Tuesday, December 11, 2007

Hopping on common ground

I am in a constant state of contrast and comparison living here in Germany. When I speak to the Germans, I often start sentences with,“In the States we.......”.
I guess it’s normal to do this. One must try to find a common ground to communicate.
Here in lies the rub.
The fact that I can barely speak the language doesn’t make it any easier.
During Christmas my comparing and contrasting skills are in full swing.
In the States, we open our presents on Christmas morning.
Santa Claus arrives while you are sleeping and brings presents to all the good little girls and boys. It is said that if you are naughty, Santa will leave you a lump of coal. I really believe that this a myth, because most American kids are spoiled and get their presents regardless.
If you are very good, you can talk Mom and Dad into opening one present on X-mas Eve.
Since I had unwrapped and re wrapped all my presents weeks before X-Mas morning, this only meant I had to get a head start on my surprise face.
In Germany, on the eve of Dec. 6th children place a shoe or boot by the fireplace. During the night, St. Nicholas, the patron saint of children, hops from house to house carrying a book of sins in which all the naughty children’s names are written. If they have been good, he fills the shoe or boot with delicious holiday treats. Otherwise, the naughty child is confronted with a boot full of twigs.
I know a couple of kids in our village that should be walking with twig filled boots.
Still, I can’t seem to get the image of St. Nicholas hopping from house to house out of my head. Compared to the Easter Bunny, I guess it’s not that absurd.
Try explaining the Easter Bunny to a German and that’s another blog entry all together.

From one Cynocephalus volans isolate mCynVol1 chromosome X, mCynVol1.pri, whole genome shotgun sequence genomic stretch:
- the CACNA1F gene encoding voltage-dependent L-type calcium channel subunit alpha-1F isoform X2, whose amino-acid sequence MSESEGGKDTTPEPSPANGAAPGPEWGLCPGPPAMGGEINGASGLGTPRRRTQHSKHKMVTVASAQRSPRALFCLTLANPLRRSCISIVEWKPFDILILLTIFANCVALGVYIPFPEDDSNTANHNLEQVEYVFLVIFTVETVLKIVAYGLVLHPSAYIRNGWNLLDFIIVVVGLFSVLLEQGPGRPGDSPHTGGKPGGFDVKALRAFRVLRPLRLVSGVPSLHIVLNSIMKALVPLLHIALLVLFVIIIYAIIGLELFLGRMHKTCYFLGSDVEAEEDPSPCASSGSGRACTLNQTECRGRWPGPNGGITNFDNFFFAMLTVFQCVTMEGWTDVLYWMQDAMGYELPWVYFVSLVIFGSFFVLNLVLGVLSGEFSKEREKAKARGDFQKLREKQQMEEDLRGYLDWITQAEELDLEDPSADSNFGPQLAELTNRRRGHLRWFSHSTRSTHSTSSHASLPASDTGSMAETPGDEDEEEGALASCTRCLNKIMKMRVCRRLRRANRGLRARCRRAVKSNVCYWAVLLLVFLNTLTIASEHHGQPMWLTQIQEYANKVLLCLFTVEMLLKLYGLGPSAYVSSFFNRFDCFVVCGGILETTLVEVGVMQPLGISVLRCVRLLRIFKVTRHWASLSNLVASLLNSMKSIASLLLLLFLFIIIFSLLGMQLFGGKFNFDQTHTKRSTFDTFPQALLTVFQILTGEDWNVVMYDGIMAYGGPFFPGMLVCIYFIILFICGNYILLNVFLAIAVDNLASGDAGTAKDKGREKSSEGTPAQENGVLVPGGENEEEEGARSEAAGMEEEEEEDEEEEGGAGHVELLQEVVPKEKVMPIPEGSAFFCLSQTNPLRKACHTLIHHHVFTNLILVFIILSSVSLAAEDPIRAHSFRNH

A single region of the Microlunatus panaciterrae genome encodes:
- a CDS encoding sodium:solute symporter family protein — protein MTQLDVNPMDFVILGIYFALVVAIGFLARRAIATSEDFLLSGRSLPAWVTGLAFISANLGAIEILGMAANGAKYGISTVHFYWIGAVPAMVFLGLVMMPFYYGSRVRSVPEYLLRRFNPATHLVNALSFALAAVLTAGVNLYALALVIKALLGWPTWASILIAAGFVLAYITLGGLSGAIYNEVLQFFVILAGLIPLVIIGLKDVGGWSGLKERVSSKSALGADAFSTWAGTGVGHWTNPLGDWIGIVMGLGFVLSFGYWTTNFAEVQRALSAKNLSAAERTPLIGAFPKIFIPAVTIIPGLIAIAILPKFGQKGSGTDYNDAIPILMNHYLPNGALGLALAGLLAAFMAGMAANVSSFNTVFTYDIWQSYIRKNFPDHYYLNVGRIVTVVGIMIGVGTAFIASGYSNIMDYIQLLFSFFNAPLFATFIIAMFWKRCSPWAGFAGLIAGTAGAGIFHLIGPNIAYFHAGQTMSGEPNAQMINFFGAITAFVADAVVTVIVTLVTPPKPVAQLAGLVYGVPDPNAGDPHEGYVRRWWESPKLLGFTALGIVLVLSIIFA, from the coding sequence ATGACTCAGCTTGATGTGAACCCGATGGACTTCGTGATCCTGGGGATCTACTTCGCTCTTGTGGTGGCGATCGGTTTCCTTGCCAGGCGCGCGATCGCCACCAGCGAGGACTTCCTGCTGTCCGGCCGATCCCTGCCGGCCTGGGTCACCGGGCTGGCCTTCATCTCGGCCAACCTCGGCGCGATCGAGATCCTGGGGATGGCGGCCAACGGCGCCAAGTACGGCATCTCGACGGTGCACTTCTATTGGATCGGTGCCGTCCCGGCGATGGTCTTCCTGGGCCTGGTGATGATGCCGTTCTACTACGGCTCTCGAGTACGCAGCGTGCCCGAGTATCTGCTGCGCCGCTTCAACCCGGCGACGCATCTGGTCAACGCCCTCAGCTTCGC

Did I mention that Santa Claus travels by a sled led by eight flying reindeer?
Okay, so the hopping is not as bad as it seems....
In the States, we put up our Christmas tree the week after Thanksgiving, which is the last week in November. Department stores have customers tired of Christmas carols long before December can be printed on their sales receipt.
This I know firsthand because of the 12 years I spent working in visual display. We would replace the Halloween decorations with Christmas and anger many customers. I can still hear the words, “Christmas already?!” ringing in my ears.

In Germany, the Christmas tree is not put up until Christmas Eve. A big meal is served and then the presents are opened.
With not much time to sneak and peek, German parents get to see genuine surprised faces on their children.
As you can see,
there are only a few differences, but many similarities.
All and all Christmas is a time for family.
It doesn’t matter
whether it’s St. Nicholas or Santa Claus or when he brings the gifts.
There is a certain magic this time of year, no matter where you are.
Let the twigs and coal remind us to be nice to those whom are different.
It will make it easier to walk on common ground.

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